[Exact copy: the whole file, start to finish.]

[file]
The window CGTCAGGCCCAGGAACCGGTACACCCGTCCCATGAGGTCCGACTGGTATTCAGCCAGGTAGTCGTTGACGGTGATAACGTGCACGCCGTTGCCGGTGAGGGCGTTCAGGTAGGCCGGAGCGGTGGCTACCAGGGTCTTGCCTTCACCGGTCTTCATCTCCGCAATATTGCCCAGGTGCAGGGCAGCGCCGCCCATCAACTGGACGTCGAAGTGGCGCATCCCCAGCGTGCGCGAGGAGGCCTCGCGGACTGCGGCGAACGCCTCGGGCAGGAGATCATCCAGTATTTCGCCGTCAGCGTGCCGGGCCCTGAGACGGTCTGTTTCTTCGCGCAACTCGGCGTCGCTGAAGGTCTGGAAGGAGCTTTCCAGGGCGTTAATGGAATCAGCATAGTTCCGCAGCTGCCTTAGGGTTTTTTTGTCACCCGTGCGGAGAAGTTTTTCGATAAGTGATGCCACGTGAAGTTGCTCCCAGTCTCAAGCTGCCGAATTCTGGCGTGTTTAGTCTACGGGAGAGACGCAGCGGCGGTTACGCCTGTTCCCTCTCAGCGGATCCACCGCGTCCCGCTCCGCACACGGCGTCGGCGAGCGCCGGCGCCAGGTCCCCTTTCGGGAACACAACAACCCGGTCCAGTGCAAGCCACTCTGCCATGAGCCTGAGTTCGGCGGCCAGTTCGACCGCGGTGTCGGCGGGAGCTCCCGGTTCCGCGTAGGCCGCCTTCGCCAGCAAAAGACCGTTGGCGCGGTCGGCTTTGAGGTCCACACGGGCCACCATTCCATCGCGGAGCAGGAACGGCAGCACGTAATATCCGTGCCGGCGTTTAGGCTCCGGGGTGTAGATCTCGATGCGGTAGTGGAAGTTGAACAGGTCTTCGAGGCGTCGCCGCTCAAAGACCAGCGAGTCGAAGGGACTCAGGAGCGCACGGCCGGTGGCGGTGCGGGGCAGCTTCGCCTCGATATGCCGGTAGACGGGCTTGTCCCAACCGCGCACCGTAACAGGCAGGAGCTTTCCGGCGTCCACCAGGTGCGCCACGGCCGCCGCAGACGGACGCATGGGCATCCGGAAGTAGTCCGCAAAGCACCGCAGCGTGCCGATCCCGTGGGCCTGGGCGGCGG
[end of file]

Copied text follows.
The window CGTCAGGCCCAGGAACCGGTACACCCGTCCCATGAGGTCCGACTGGTATTCAGCCAGGTAGTCGTTGACGGTGATAACGTGCACGCCGTTGCCGGTGAGGGCGTTCAGGTAGGCCGGAGCGGTGGCTACCAGGGTCTTGCCTTCACCGGTCTTCATCTCCGCAATATTGCCCAGGTGCAGGGCAGCGCCGCCCATCAACTGGACGTCGAAGTGGCGCATCCCCAGCGTGCGCGAGGAGGCCTCGCGGACTGCGGCGAACGCCTCGGGCAGGAGATCATCCAGTATTTCGCCGTCAGCGTGCCGGGCCCTGAGACGGTCTGTTTCTTCGCGCAACTCGGCGTCGCTGAAGGTCTGGAAGGAGCTTTCCAGGGCGTTAATGGAATCAGCATAGTTCCGCAGCTGCCTTAGGGTTTTTTTGTCACCCGTGCGGAGAAGTTTTTCGATAAGTGATGCCACGTGAAGTTGCTCCCAGTCTCAAGCTGCCGAATTCTGGCGTGTTTAGTCTACGGGAGAGACGCAGCGGCGGTTACGCCTGTTCCCTCTCAGCGGATCCACCGCGTCCCGCTCCGCACACGGCGTCGGCGAGCGCCGGCGCCAGGTCCCCTTTCGGGAACACAACAACCCGGTCCAGTGCAAGCCACTCTGCCATGAGCCTGAGTTCGGCGGCCAGTTCGACCGCGGTGTCGGCGGGAGCTCCCGGTTCCGCGTAGGCCGCCTTCGCCAGCAAAAGACCGTTGGCGCGGTCGGCTTTGAGGTCCACACGGGCCACCATTCCATCGCGGAGCAGGAACGGCAGCACGTAATATCCGTGCCGGCGTTTAGGCTCCGGGGTGTAGATCTCGATGCGGTAGTGGAAGTTGAACAGGTCTTCGAGGCGTCGCCGCTCAAAGACCAGCGAGTCGAAGGGACTCAGGAGCGCACGGCCGGTGGCGGTGCGGGGCAGCTTCGCCTCGATATGCCGGTAGACGGGCTTGTCCCAACCGCGCACCGTAACAGGCAGGAGCTTTCCGGCGTCCACCAGGTGCGCCACGGCCGCCGCAGACGGACGCATGGGCATCCGGAAGTAGTCCGCAAAGCACCGCAGCGTGCCGATCCCGTGGGCCTGGGCGGCGG